Paromita Vohra: Accessories as cover-ups
Who can now tell the real reason for the success of the worlds longest Good Earth advertisement, yaniki Padmaavat
Who can now tell the real reason for the success of the worlds longest Good Earth advertisement, yaniki Padmaavat. I went to see it as a sporadic fan of Mr. Bhansalis campy flamboyance which has earned me endless derision from intellectual friends. Well, whether you like him or not, he deserves a place in Bollywood history just for Jab Se Tere Naina, a song where male beauty lit a soft light in many eyes, across genders and sexual orientations, creating a national moment of erotic unity in diversity. But, anyway, all that, like Rajput glory, is kinda in the past. Here we are. At Padmaavat.
When we retell historical stories or enduring myths, we are bound by the larger contours of the story, which may feel retrograde now. But we may reinterpret its internal details to provide a different reading, and so, a commentary for our times. Padmaavat despite its derivative aesthetic, staccato script, communalised love jihad narrative, boring songs, Shahid Kapoor as a sexless Vegan Ken, and I never thought Id say this, but too much jewellery is not without some sly internal subversions.
The most compelling of these is in the sexual realm. There are some decidedly transgressive scenes, implying bisexuality and threesomes, a close up of Ranveer Singh rising in an orgasmic arc from his bath. Then there are the twice-born lotuses. One offered to Khilji by a vengeful Brahmin as a symbol of power, another that he carries like a rose when going to meet Padmavati. Khilji never addresses a press conference, sorry, his troops, except once, in a tearful enactment when theyre restless following the failure of demonetisation, mera matlab hai, military attack. You note all this and think: thats audacious.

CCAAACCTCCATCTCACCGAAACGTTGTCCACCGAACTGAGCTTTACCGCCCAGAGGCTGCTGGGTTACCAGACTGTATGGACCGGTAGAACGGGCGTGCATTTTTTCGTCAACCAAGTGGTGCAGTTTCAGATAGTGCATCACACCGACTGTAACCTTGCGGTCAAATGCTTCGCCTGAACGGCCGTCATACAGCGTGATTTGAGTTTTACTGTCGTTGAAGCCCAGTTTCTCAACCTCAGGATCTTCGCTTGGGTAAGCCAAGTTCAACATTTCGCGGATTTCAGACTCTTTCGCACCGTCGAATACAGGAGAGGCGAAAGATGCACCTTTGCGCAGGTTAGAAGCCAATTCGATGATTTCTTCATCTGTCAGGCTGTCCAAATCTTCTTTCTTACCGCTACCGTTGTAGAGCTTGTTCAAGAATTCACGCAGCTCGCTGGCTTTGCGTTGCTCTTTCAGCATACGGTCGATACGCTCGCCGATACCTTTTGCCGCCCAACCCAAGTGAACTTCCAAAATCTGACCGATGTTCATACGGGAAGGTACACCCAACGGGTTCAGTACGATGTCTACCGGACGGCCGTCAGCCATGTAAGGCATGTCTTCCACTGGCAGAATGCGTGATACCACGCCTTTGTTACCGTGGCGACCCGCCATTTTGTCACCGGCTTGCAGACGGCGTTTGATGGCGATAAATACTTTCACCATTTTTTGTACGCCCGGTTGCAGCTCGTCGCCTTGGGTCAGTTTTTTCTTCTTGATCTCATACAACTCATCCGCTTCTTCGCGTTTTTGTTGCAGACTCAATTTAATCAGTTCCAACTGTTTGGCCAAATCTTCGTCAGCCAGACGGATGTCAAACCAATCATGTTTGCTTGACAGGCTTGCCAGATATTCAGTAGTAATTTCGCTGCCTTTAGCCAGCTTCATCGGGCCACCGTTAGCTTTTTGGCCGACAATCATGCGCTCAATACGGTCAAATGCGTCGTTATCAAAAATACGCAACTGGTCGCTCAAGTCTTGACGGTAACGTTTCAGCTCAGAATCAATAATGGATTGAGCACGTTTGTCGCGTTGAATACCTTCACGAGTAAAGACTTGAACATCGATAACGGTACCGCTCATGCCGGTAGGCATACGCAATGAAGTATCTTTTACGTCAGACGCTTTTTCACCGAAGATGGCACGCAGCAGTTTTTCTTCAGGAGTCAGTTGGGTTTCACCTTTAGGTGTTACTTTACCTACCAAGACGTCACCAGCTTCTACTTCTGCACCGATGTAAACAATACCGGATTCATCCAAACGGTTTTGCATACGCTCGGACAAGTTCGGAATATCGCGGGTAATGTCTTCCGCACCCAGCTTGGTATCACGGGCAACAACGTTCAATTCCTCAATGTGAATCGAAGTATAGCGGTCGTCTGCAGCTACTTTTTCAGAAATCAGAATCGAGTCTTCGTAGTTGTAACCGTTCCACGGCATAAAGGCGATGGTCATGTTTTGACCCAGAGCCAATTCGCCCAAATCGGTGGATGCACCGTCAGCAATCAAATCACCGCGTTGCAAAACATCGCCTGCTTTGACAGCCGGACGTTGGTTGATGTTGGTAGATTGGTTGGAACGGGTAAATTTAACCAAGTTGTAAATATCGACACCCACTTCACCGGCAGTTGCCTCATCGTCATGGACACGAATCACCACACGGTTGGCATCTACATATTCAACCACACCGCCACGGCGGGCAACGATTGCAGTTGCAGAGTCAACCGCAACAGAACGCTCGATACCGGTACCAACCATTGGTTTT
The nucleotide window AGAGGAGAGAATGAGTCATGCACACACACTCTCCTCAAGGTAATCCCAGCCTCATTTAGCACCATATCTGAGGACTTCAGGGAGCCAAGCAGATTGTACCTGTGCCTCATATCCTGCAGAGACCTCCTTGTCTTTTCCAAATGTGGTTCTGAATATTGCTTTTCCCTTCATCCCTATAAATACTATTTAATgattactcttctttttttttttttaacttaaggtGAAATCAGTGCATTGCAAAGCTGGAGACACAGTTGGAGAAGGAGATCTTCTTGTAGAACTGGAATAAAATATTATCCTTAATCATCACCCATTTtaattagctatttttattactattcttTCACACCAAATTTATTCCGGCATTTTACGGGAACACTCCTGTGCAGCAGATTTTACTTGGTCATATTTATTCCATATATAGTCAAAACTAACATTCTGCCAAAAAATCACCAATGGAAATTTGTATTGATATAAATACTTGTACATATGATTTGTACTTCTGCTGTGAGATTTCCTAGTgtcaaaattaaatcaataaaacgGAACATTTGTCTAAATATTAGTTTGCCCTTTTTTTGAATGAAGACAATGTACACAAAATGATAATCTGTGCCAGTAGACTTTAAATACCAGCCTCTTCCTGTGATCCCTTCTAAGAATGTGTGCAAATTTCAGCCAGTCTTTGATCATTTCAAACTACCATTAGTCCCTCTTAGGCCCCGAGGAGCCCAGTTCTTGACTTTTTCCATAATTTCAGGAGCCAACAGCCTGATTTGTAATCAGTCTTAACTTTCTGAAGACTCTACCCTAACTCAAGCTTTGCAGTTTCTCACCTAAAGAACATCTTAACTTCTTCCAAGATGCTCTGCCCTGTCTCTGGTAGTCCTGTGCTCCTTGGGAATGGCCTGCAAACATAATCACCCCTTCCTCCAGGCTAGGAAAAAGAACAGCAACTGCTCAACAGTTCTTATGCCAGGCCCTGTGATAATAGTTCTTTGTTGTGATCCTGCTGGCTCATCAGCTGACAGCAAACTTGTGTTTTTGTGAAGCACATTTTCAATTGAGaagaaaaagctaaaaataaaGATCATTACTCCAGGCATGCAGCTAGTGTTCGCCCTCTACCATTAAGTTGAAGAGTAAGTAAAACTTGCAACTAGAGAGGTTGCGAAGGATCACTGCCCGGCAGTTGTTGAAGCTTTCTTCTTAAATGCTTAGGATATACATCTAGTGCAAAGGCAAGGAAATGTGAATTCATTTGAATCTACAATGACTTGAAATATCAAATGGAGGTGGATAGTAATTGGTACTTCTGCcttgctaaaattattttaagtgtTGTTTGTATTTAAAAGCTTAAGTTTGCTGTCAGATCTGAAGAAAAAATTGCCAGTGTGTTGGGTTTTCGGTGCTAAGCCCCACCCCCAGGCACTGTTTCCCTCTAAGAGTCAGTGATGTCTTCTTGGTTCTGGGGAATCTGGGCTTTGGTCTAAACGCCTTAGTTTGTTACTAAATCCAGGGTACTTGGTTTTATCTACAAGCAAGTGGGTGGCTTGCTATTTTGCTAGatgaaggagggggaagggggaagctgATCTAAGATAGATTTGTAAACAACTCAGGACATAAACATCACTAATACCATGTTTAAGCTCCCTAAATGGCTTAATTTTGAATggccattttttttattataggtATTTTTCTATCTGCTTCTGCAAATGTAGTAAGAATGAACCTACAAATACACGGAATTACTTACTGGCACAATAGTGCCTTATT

For a few moments, when Padmavati tells Ratan Singh that his honour code is stupid and will only lead to war and death, you even feel that the film might be trying to offer a reading of jauhar as the horrifying outcome of patriarchal masculinity, which compels women to kill themselves for a hollow notion of honour. But none of this adds up to anything. Mr. Bhansalis ornamental aesthetic, which has sometimes yielded meaning, is now simply a heap of accessories. Here political ideas are pinned randomly onto a film that refuses to commit to anything. Disparate elements of the film pennants bearing crescents demonising Muslim hoards, subversive sexuality, strong women, women committing Sati are just ornamental gestures which, when placed together, cancel each other out. These are political ideas as accessories to a cinematic crime/dress that conforms to retrograde political fashions of the times.
In a sense, the film reflects our times depressingly well. It is akin to how some online political discourse allows you to post all the right tweets and articles containing all the au courant correct political terminology without committing to any real political search or conversation, or having to articulate concerted choices. These tweets and posts and terms then become political accessories to convey the right image, while having a Twitter bio that says RTs are not endorsements. It resembles the cherry picking dissembling in which development apparently cancels out communalisation. Or talking about equality cancels out the need to talk about feminism. These political accessories, whether in a film like Padmaavat or in digital discourse, however, provide a costume that only covers a**.
Paromita Vohra is an award-winning Mumbai-based filmmaker, writer and curator working with fiction and non-fiction. Reach her at www.parodevipictures.com
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